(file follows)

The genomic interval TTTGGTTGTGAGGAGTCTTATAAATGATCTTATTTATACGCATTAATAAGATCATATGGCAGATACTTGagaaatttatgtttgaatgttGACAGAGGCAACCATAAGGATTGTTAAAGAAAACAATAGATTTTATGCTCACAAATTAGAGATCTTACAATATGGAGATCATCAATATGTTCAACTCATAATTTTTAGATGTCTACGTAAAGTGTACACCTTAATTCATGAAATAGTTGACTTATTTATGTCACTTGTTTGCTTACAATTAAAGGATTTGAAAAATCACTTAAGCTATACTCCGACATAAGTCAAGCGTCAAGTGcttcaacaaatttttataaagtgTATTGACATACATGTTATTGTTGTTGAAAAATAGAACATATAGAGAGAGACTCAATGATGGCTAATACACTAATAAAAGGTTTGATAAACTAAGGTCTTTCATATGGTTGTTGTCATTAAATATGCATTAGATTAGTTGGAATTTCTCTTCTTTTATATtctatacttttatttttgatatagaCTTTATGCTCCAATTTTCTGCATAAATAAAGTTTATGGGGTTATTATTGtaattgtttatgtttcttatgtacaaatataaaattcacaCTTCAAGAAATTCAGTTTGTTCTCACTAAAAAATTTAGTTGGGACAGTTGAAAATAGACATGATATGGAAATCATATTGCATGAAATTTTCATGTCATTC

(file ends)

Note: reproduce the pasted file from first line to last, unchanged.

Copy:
The genomic interval TTTGGTTGTGAGGAGTCTTATAAATGATCTTATTTATACGCATTAATAAGATCATATGGCAGATACTTGagaaatttatgtttgaatgttGACAGAGGCAACCATAAGGATTGTTAAAGAAAACAATAGATTTTATGCTCACAAATTAGAGATCTTACAATATGGAGATCATCAATATGTTCAACTCATAATTTTTAGATGTCTACGTAAAGTGTACACCTTAATTCATGAAATAGTTGACTTATTTATGTCACTTGTTTGCTTACAATTAAAGGATTTGAAAAATCACTTAAGCTATACTCCGACATAAGTCAAGCGTCAAGTGcttcaacaaatttttataaagtgTATTGACATACATGTTATTGTTGTTGAAAAATAGAACATATAGAGAGAGACTCAATGATGGCTAATACACTAATAAAAGGTTTGATAAACTAAGGTCTTTCATATGGTTGTTGTCATTAAATATGCATTAGATTAGTTGGAATTTCTCTTCTTTTATATtctatacttttatttttgatatagaCTTTATGCTCCAATTTTCTGCATAAATAAAGTTTATGGGGTTATTATTGtaattgtttatgtttcttatgtacaaatataaaattcacaCTTCAAGAAATTCAGTTTGTTCTCACTAAAAAATTTAGTTGGGACAGTTGAAAATAGACATGATATGGAAATCATATTGCATGAAATTTTCATGTCATTC